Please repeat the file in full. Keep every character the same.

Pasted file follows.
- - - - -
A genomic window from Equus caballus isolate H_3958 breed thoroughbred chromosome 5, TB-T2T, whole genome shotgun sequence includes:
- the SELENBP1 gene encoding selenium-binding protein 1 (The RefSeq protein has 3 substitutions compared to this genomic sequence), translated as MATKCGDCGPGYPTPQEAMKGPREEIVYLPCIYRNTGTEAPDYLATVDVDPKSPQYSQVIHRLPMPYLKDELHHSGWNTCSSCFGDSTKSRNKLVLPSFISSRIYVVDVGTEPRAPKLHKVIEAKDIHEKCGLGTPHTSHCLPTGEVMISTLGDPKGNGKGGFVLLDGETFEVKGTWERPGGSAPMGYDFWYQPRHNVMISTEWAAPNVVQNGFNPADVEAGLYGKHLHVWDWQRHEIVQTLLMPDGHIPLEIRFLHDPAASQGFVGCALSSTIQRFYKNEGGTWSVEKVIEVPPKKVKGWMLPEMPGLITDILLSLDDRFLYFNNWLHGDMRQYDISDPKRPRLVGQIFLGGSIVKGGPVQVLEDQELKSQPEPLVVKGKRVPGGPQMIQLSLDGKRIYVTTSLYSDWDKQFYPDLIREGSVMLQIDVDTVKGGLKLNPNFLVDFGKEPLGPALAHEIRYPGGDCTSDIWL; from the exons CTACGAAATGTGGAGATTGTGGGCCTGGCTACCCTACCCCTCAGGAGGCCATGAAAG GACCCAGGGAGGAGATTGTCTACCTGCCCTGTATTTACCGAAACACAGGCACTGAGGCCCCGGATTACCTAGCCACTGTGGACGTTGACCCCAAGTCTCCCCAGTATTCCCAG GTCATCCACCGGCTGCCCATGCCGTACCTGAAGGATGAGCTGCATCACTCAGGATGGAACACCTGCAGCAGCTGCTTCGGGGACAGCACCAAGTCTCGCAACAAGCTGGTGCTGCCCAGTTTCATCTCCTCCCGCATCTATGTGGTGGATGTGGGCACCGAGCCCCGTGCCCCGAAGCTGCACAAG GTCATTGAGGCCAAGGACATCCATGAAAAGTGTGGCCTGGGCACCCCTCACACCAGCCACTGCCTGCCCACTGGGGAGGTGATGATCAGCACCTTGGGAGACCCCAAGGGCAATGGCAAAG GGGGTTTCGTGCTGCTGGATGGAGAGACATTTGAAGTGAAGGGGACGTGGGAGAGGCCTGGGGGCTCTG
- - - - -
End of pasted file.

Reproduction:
A genomic window from Equus caballus isolate H_3958 breed thoroughbred chromosome 5, TB-T2T, whole genome shotgun sequence includes:
- the SELENBP1 gene encoding selenium-binding protein 1 (The RefSeq protein has 3 substitutions compared to this genomic sequence), translated as MATKCGDCGPGYPTPQEAMKGPREEIVYLPCIYRNTGTEAPDYLATVDVDPKSPQYSQVIHRLPMPYLKDELHHSGWNTCSSCFGDSTKSRNKLVLPSFISSRIYVVDVGTEPRAPKLHKVIEAKDIHEKCGLGTPHTSHCLPTGEVMISTLGDPKGNGKGGFVLLDGETFEVKGTWERPGGSAPMGYDFWYQPRHNVMISTEWAAPNVVQNGFNPADVEAGLYGKHLHVWDWQRHEIVQTLLMPDGHIPLEIRFLHDPAASQGFVGCALSSTIQRFYKNEGGTWSVEKVIEVPPKKVKGWMLPEMPGLITDILLSLDDRFLYFNNWLHGDMRQYDISDPKRPRLVGQIFLGGSIVKGGPVQVLEDQELKSQPEPLVVKGKRVPGGPQMIQLSLDGKRIYVTTSLYSDWDKQFYPDLIREGSVMLQIDVDTVKGGLKLNPNFLVDFGKEPLGPALAHEIRYPGGDCTSDIWL; from the exons CTACGAAATGTGGAGATTGTGGGCCTGGCTACCCTACCCCTCAGGAGGCCATGAAAG GACCCAGGGAGGAGATTGTCTACCTGCCCTGTATTTACCGAAACACAGGCACTGAGGCCCCGGATTACCTAGCCACTGTGGACGTTGACCCCAAGTCTCCCCAGTATTCCCAG GTCATCCACCGGCTGCCCATGCCGTACCTGAAGGATGAGCTGCATCACTCAGGATGGAACACCTGCAGCAGCTGCTTCGGGGACAGCACCAAGTCTCGCAACAAGCTGGTGCTGCCCAGTTTCATCTCCTCCCGCATCTATGTGGTGGATGTGGGCACCGAGCCCCGTGCCCCGAAGCTGCACAAG GTCATTGAGGCCAAGGACATCCATGAAAAGTGTGGCCTGGGCACCCCTCACACCAGCCACTGCCTGCCCACTGGGGAGGTGATGATCAGCACCTTGGGAGACCCCAAGGGCAATGGCAAAG GGGGTTTCGTGCTGCTGGATGGAGAGACATTTGAAGTGAAGGGGACGTGGGAGAGGCCTGGGGGCTCTG